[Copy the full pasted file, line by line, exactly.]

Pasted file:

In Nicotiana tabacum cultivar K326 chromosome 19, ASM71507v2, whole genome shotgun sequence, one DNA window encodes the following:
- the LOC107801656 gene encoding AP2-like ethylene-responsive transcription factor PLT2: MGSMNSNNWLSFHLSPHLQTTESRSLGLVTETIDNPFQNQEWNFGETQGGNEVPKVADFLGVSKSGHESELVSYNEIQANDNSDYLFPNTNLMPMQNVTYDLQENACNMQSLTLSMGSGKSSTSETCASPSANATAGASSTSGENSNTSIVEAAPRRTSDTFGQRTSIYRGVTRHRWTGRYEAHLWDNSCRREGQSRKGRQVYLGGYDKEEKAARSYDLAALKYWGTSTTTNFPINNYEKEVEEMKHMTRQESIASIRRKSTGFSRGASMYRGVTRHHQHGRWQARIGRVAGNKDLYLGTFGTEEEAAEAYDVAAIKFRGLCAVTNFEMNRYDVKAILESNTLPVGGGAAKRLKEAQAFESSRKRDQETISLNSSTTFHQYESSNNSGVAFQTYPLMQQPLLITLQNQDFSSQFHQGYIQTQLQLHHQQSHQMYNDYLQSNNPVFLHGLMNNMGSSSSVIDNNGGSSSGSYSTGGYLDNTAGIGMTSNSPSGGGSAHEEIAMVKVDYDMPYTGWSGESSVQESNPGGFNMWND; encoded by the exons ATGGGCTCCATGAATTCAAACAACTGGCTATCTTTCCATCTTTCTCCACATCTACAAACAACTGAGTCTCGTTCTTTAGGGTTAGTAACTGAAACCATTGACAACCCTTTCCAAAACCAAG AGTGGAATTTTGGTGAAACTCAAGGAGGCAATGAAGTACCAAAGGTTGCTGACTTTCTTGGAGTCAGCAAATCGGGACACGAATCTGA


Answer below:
In Nicotiana tabacum cultivar K326 chromosome 19, ASM71507v2, whole genome shotgun sequence, one DNA window encodes the following:
- the LOC107801656 gene encoding AP2-like ethylene-responsive transcription factor PLT2: MGSMNSNNWLSFHLSPHLQTTESRSLGLVTETIDNPFQNQEWNFGETQGGNEVPKVADFLGVSKSGHESELVSYNEIQANDNSDYLFPNTNLMPMQNVTYDLQENACNMQSLTLSMGSGKSSTSETCASPSANATAGASSTSGENSNTSIVEAAPRRTSDTFGQRTSIYRGVTRHRWTGRYEAHLWDNSCRREGQSRKGRQVYLGGYDKEEKAARSYDLAALKYWGTSTTTNFPINNYEKEVEEMKHMTRQESIASIRRKSTGFSRGASMYRGVTRHHQHGRWQARIGRVAGNKDLYLGTFGTEEEAAEAYDVAAIKFRGLCAVTNFEMNRYDVKAILESNTLPVGGGAAKRLKEAQAFESSRKRDQETISLNSSTTFHQYESSNNSGVAFQTYPLMQQPLLITLQNQDFSSQFHQGYIQTQLQLHHQQSHQMYNDYLQSNNPVFLHGLMNNMGSSSSVIDNNGGSSSGSYSTGGYLDNTAGIGMTSNSPSGGGSAHEEIAMVKVDYDMPYTGWSGESSVQESNPGGFNMWND; encoded by the exons ATGGGCTCCATGAATTCAAACAACTGGCTATCTTTCCATCTTTCTCCACATCTACAAACAACTGAGTCTCGTTCTTTAGGGTTAGTAACTGAAACCATTGACAACCCTTTCCAAAACCAAG AGTGGAATTTTGGTGAAACTCAAGGAGGCAATGAAGTACCAAAGGTTGCTGACTTTCTTGGAGTCAGCAAATCGGGACACGAATCTGA